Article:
committee, could have done this. It was the first time Stormont has had


an Adhoc committee set up for specific purposes like that. It was


a good decision? It was a worthwhile decision. It may have to


happen again. Maybe a standing Now we are a low tax committee,


that's the comments of Sammy Wilson. Mr Wilson batted any criticism from


fellow fellow Unionists who claim they get nothing from peace funding.


I am sure the minister heard, as I have complaints within the


Protestant community that it doesn't receive its fair share of


peace funding. Can the minister give a view on this, but also if he


has the figures, provide us with the precise percentage that the


Protestant community get with peace funding for its projects? Well, if


one looks at the various peace programmes that there have been one,


peace one, peace two, and peace three, the maximum that has has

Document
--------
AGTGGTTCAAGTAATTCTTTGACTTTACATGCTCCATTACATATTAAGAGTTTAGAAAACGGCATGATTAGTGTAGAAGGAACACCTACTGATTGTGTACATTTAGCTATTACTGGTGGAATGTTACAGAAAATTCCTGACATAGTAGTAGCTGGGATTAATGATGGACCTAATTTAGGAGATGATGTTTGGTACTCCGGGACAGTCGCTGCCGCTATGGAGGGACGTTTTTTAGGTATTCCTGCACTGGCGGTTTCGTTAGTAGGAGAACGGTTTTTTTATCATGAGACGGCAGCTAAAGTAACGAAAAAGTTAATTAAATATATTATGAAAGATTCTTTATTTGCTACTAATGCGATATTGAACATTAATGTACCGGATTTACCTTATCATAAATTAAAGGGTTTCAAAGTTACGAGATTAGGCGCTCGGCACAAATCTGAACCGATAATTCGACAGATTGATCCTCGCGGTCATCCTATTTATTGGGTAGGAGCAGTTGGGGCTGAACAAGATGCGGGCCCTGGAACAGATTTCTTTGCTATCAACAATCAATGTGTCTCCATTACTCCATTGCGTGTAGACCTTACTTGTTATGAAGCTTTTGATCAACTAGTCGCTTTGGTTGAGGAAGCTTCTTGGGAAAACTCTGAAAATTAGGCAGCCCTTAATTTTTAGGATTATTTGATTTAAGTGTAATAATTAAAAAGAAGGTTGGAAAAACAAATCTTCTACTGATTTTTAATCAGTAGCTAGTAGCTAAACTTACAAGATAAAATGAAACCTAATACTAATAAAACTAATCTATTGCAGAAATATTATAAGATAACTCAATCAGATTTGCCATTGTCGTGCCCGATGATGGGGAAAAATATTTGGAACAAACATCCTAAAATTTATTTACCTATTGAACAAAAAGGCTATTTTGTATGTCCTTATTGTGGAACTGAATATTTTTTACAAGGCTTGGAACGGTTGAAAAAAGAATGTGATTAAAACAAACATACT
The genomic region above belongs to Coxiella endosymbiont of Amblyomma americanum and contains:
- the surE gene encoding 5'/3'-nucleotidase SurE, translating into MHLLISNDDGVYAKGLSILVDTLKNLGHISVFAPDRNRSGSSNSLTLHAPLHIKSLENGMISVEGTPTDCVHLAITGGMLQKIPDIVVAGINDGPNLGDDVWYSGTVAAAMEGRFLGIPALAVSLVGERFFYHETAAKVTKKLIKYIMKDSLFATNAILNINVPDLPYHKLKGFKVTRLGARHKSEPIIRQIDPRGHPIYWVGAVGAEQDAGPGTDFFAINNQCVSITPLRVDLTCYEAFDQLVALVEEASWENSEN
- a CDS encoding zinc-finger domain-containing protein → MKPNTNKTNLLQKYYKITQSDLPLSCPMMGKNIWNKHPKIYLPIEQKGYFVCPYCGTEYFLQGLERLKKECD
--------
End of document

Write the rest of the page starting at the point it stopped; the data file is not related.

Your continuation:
been - I should the figures somewhere - the maximum which has


been drawn down by groups which come from the Unionist community


was was 47%. In In peace one, there was 44% uptake by groups from the


Protestant community. In peace two, it was 47% and although we are not


at the end of peace three, it is standing at at 46% and it is


something which concerned me and something which I have been saying.


You have to address and there has been considerable effort, I can say


this, I'm critical, but there has been considerable effort in trying


to get applications from the Unionist community and to work with


groups within the Unionist community. Groups where there is


areas where there is little capacity. Groups such as the Orange


Order, the various police organisations and I have got to say,


Mr Deputy Speaker, it does annoy me sometimes at the ill informed


comment that comes from people who seek to agitate when I hear, "We


get nothing." Let's just look at some of the money which has gone.


East Belfast, where some of this agitation has come interest. A


project there, a magnificent regeneration project, �6 million as


a result of money from peace three. The grand Orange Lodge for stepping


towards positive engagement has got nearly �1 million. The Grand Orange